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A worker put out a frantic last-minute radio call to evacuate the Kleen Energy Systems plant just before a massive explosion tore through the facility on February 7, killing 5 workers and injuring 27 others.
Someone issued the last-minute evacuation warning after monitors picked up a sudden spike in airborne natural gas, according to the Hartford Courant, which broke the news today, citing unnamed workers and investigators. (The story is a first-rate piece of investigative journalism that I strongly encourage you to read in full here.)
It’s not clear who gave the warning. One of the men watching the monitors was killed and the other was severely injured. The monitors themselves were damaged in the blast, but investigators hope they can still read the chips inside them.
Workers told the Courant that that they’d been smelling gas all day. The smell was so bad that some complained of dizziness and others left the building of their own accord. At the time, workers expressed alarm that welding and other work continued despite the pervasive smell of gas.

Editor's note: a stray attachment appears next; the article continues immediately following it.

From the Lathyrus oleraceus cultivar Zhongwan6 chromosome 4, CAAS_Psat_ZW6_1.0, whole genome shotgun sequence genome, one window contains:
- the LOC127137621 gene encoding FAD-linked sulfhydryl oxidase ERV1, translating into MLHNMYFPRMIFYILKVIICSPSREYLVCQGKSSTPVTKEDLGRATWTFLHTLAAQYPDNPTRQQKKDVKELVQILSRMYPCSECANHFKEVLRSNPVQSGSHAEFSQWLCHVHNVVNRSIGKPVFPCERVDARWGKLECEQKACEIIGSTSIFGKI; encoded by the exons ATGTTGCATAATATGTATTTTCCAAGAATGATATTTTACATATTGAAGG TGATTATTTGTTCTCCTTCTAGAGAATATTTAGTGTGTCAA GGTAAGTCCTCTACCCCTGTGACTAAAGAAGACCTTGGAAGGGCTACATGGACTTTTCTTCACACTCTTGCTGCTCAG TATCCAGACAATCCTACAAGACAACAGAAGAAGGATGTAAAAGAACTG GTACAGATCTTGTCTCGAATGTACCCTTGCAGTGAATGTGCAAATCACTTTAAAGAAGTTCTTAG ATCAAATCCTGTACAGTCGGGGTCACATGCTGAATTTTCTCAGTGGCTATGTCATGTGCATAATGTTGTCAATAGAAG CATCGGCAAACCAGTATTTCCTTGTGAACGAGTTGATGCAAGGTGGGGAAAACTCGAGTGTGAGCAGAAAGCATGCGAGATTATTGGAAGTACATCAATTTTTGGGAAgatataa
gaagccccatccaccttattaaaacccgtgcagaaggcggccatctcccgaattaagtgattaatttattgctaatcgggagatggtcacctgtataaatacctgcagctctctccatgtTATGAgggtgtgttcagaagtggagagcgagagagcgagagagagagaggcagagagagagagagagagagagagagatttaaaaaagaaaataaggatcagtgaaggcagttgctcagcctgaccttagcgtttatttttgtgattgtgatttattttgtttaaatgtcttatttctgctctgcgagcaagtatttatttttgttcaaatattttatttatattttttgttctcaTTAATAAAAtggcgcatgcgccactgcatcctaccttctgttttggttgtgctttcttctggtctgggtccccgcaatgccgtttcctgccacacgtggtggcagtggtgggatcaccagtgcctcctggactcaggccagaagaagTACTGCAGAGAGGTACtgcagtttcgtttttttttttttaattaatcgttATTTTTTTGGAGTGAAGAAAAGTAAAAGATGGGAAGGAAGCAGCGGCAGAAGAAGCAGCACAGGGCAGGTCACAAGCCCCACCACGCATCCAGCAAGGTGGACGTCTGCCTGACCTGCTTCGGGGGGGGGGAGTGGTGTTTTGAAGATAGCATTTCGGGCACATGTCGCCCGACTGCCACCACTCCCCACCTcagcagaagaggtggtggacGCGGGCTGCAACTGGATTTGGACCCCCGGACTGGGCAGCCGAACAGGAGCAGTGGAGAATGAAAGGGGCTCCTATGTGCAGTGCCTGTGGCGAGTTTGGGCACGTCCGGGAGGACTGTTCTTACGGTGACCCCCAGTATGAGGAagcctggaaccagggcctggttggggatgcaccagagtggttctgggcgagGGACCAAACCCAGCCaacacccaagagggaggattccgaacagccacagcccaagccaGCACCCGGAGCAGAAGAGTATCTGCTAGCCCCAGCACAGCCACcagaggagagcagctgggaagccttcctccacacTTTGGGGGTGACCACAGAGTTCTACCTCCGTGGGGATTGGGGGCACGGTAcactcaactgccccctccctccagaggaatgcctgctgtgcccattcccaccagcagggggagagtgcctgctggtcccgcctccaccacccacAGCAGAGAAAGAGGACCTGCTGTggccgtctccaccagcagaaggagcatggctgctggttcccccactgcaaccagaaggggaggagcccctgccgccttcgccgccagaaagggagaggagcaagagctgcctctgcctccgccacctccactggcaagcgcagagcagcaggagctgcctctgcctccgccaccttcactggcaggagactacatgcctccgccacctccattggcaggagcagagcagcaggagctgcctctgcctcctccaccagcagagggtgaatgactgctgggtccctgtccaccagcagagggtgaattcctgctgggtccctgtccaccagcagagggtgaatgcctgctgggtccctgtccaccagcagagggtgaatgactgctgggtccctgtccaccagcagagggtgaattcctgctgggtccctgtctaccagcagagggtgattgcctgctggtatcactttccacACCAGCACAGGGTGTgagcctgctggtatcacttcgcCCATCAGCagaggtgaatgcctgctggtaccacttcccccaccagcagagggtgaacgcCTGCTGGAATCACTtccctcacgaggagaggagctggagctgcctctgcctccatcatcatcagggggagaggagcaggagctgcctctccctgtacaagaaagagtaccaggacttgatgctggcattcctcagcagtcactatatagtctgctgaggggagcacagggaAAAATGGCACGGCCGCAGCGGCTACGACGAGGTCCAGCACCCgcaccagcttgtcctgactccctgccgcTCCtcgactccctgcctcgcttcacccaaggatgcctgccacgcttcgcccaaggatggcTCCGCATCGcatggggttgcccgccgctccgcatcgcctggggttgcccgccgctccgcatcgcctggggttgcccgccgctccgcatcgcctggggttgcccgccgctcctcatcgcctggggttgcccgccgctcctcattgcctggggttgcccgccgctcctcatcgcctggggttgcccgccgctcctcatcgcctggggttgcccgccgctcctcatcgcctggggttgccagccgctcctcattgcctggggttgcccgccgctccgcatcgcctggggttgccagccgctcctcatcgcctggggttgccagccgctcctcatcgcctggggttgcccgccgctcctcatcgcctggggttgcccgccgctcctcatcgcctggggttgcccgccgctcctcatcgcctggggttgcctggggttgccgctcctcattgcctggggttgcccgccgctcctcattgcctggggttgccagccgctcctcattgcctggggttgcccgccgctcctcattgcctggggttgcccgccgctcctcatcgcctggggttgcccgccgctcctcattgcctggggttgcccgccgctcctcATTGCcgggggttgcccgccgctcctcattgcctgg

No local or state fire-safety official was present during the gas-line purge that being conducted, even though the operation is considered highly dangerous. Nor is there any regulation or law requiring an official presence during such an operation.
Sen. Chris Dodd (D-CT) called for national standards for purges after touring the blast site on Tuesday.
On the day of the explosion, workers were attempting a “blow down” or purge of the gas lines. Investigators told the Courant that the effluent was being pumped outdoors into a man-made depression. Investigators think that the blast occured during the final purge, when gas accumulated in a courtyard between two 200-ft towers. One on-site investigator told the newspaper that the purges created a “giant swimming pool of natural gas.”
Two days after the explosion, the Hon. George Miller, chair of the House Committee on Education and Labor agreed to hold a hearing to investigate the incident at the request of three Democrats from Connecticut: Reps. Joe Courtney, Rosa DeLauro, and John Larson. A date has not yet been set.
The State of Connecticut convened its own special investigative panel this week. The panel will take the state police investigation as its starting point in an attempt to uncover possible deficiencies in safety, supervision, or training at the plant.
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